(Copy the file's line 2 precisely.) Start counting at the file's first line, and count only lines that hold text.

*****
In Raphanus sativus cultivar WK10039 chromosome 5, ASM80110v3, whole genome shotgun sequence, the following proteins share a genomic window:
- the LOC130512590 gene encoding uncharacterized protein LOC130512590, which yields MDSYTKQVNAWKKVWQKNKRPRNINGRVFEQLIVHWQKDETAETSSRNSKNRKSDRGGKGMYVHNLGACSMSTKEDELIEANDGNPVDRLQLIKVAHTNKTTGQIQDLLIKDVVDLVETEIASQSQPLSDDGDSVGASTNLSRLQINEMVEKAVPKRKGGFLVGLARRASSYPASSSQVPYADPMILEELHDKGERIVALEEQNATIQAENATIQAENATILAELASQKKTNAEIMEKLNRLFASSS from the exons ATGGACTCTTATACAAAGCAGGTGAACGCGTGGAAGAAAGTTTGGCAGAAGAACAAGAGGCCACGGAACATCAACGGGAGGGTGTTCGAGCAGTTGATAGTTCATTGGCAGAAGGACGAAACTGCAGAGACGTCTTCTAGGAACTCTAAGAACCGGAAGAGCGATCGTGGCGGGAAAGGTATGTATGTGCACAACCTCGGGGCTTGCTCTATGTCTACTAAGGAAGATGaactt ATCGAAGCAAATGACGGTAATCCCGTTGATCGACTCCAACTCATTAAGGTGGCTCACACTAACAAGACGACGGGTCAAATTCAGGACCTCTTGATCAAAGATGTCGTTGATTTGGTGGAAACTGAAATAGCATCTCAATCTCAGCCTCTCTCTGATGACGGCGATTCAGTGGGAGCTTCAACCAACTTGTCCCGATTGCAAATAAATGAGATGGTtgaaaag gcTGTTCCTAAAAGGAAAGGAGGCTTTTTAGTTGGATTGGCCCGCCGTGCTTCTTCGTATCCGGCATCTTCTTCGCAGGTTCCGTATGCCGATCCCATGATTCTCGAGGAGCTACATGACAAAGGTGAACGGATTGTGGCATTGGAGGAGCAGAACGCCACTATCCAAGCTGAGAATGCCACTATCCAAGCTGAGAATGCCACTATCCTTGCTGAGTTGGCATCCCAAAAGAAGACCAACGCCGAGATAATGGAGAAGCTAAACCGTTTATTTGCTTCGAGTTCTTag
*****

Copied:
- the LOC130512590 gene encoding uncharacterized protein LOC130512590, which yields MDSYTKQVNAWKKVWQKNKRPRNINGRVFEQLIVHWQKDETAETSSRNSKNRKSDRGGKGMYVHNLGACSMSTKEDELIEANDGNPVDRLQLIKVAHTNKTTGQIQDLLIKDVVDLVETEIASQSQPLSDDGDSVGASTNLSRLQINEMVEKAVPKRKGGFLVGLARRASSYPASSSQVPYADPMILEELHDKGERIVALEEQNATIQAENATIQAENATILAELASQKKTNAEIMEKLNRLFASSS from the exons ATGGACTCTTATACAAAGCAGGTGAACGCGTGGAAGAAAGTTTGGCAGAAGAACAAGAGGCCACGGAACATCAACGGGAGGGTGTTCGAGCAGTTGATAGTTCATTGGCAGAAGGACGAAACTGCAGAGACGTCTTCTAGGAACTCTAAGAACCGGAAGAGCGATCGTGGCGGGAAAGGTATGTATGTGCACAACCTCGGGGCTTGCTCTATGTCTACTAAGGAAGATGaactt ATCGAAGCAAATGACGGTAATCCCGTTGATCGACTCCAACTCATTAAGGTGGCTCACACTAACAAGACGACGGGTCAAATTCAGGACCTCTTGATCAAAGATGTCGTTGATTTGGTGGAAACTGAAATAGCATCTCAATCTCAGCCTCTCTCTGATGACGGCGATTCAGTGGGAGCTTCAACCAACTTGTCCCGATTGCAAATAAATGAGATGGTtgaaaag gcTGTTCCTAAAAGGAAAGGAGGCTTTTTAGTTGGATTGGCCCGCCGTGCTTCTTCGTATCCGGCATCTTCTTCGCAGGTTCCGTATGCCGATCCCATGATTCTCGAGGAGCTACATGACAAAGGTGAACGGATTGTGGCATTGGAGGAGCAGAACGCCACTATCCAAGCTGAGAATGCCACTATCCAAGCTGAGAATGCCACTATCCTTGCTGAGTTGGCATCCCAAAAGAAGACCAACGCCGAGATAATGGAGAAGCTAAACCGTTTATTTGCTTCGAGTTCTTag